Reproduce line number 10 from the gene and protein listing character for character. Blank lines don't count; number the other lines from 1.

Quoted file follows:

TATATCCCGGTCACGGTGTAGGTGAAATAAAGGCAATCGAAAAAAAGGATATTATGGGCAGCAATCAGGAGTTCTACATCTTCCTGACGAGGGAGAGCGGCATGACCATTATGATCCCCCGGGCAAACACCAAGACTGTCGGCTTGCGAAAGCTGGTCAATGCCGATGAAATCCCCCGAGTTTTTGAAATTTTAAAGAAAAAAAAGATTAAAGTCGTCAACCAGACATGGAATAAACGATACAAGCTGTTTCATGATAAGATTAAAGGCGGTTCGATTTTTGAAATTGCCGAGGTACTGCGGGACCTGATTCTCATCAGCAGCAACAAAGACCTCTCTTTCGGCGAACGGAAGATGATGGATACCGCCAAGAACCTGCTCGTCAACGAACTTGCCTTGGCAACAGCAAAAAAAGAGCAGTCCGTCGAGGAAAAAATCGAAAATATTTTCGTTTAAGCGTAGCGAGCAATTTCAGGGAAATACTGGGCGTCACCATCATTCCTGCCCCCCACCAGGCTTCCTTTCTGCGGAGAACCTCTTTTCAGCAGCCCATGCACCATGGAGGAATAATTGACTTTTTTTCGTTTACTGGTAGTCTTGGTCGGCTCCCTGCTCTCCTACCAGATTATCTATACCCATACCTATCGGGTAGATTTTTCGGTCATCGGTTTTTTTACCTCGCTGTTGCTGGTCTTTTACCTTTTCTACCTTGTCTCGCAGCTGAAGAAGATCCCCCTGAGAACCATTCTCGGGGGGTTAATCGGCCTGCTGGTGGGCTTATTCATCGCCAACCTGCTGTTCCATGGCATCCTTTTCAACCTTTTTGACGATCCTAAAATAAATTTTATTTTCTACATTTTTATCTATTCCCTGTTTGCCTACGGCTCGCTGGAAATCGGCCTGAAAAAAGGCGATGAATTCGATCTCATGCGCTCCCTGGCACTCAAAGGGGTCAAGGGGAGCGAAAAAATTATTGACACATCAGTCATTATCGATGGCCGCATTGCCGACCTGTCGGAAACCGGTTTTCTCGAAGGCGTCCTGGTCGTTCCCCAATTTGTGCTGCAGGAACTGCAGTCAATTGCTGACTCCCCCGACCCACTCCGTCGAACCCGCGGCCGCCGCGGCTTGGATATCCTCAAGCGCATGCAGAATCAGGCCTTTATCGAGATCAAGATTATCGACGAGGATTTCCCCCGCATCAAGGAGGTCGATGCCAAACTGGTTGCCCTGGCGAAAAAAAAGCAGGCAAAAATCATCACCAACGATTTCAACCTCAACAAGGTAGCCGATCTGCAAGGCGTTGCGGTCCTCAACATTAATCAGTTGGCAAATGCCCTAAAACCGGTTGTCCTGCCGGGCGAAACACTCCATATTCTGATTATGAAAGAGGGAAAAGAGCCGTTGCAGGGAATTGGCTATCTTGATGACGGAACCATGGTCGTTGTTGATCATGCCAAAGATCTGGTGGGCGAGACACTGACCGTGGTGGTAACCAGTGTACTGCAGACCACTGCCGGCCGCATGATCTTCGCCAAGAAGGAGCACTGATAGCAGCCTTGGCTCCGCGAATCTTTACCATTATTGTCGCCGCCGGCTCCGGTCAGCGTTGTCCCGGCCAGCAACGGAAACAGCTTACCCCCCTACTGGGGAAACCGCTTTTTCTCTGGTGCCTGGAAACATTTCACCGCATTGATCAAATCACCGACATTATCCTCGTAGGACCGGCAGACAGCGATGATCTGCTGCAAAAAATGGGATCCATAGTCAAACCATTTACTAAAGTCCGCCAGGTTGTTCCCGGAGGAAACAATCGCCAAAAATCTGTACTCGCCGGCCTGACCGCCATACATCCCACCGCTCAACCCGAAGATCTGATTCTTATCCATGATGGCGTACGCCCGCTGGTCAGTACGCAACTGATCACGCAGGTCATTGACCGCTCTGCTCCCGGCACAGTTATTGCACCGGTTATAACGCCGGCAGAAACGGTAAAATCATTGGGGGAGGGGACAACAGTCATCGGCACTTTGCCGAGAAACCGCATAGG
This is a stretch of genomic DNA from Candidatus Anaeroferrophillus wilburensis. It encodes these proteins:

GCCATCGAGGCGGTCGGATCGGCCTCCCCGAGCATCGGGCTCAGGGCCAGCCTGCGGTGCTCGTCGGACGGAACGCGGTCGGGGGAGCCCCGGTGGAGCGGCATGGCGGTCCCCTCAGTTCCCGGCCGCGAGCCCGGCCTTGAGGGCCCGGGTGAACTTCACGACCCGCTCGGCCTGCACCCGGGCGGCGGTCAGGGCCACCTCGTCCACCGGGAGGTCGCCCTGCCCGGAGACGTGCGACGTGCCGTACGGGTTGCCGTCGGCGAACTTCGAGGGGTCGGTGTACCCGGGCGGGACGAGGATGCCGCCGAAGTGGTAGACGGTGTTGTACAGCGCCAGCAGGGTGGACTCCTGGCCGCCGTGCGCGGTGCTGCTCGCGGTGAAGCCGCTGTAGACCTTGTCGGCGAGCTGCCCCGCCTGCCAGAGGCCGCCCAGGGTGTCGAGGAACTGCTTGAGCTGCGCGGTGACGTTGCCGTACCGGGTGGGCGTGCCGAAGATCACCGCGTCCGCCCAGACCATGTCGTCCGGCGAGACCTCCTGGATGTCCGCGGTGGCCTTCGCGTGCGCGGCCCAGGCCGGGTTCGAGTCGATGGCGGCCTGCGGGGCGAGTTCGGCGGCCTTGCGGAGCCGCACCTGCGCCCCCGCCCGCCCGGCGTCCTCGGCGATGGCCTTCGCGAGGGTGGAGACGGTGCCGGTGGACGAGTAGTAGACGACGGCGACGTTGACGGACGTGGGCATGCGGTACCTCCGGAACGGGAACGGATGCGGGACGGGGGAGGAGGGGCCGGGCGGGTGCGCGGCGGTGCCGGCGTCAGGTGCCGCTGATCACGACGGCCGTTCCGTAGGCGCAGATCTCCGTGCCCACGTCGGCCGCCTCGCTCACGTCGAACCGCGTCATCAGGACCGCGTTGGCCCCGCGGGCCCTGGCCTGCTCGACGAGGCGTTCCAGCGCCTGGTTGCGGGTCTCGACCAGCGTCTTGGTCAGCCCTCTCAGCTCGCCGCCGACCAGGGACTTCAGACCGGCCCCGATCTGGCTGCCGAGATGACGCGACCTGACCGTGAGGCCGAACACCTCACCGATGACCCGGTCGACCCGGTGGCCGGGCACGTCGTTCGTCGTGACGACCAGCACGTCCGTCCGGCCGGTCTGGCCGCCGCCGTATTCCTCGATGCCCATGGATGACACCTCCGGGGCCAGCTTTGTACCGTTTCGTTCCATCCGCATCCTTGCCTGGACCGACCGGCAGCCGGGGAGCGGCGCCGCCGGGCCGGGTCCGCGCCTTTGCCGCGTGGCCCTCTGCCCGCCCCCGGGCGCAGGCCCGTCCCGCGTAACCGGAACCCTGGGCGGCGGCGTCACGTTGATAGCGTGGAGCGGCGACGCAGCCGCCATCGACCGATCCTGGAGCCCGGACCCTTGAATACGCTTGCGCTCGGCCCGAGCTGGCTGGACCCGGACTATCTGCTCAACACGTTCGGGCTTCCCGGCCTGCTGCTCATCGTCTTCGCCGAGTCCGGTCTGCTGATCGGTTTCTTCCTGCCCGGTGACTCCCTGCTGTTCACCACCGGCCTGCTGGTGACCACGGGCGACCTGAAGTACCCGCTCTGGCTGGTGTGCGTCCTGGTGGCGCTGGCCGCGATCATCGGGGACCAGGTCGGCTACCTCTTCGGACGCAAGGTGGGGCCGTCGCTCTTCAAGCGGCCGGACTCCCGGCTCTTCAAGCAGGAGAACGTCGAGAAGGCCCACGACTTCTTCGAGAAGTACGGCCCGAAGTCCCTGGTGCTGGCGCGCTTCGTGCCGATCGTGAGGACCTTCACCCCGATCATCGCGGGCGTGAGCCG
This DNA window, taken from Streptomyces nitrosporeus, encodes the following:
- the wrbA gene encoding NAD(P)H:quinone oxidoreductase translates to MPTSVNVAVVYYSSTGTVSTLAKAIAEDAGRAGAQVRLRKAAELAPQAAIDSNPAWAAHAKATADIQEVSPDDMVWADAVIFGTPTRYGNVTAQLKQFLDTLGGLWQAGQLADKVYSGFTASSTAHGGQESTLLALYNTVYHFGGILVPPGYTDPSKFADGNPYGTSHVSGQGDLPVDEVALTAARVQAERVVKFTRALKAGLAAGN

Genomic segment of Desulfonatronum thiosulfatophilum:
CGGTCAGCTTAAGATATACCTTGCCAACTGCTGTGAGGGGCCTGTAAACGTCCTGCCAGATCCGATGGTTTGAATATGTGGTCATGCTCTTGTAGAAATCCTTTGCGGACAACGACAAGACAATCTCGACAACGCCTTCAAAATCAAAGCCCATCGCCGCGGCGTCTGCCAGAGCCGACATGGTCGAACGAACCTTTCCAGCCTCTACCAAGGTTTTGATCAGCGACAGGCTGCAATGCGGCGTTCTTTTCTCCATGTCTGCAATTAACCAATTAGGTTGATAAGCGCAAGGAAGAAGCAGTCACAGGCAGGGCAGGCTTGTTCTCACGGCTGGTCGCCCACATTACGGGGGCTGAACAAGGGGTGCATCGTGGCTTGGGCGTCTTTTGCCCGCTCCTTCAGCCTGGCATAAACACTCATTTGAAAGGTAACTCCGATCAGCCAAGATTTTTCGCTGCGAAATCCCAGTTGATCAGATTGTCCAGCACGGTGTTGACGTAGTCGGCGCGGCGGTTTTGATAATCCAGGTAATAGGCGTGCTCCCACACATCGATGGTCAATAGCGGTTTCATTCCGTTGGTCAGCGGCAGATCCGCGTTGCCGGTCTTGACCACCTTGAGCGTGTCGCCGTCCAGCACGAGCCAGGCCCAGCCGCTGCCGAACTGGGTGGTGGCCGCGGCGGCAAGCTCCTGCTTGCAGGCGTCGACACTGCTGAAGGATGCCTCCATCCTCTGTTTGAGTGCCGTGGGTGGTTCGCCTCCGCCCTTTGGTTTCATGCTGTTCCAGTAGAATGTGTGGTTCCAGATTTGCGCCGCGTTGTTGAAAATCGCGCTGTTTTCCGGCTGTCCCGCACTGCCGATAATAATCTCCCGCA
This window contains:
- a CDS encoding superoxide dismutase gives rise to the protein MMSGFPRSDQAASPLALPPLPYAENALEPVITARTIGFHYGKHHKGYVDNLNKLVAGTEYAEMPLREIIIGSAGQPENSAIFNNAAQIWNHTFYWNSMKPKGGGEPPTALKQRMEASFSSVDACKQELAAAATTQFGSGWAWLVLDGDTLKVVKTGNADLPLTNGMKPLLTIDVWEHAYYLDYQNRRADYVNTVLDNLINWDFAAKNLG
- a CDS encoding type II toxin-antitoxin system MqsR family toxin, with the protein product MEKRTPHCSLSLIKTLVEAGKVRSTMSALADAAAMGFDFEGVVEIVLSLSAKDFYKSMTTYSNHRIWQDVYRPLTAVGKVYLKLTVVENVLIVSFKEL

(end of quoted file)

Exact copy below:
- a CDS encoding type II toxin-antitoxin system MqsR family toxin, with the protein product MEKRTPHCSLSLIKTLVEAGKVRSTMSALADAAAMGFDFEGVVEIVLSLSAKDFYKSMTTYSNHRIWQDVYRPLTAVGKVYLKLTVVENVLIVSFKEL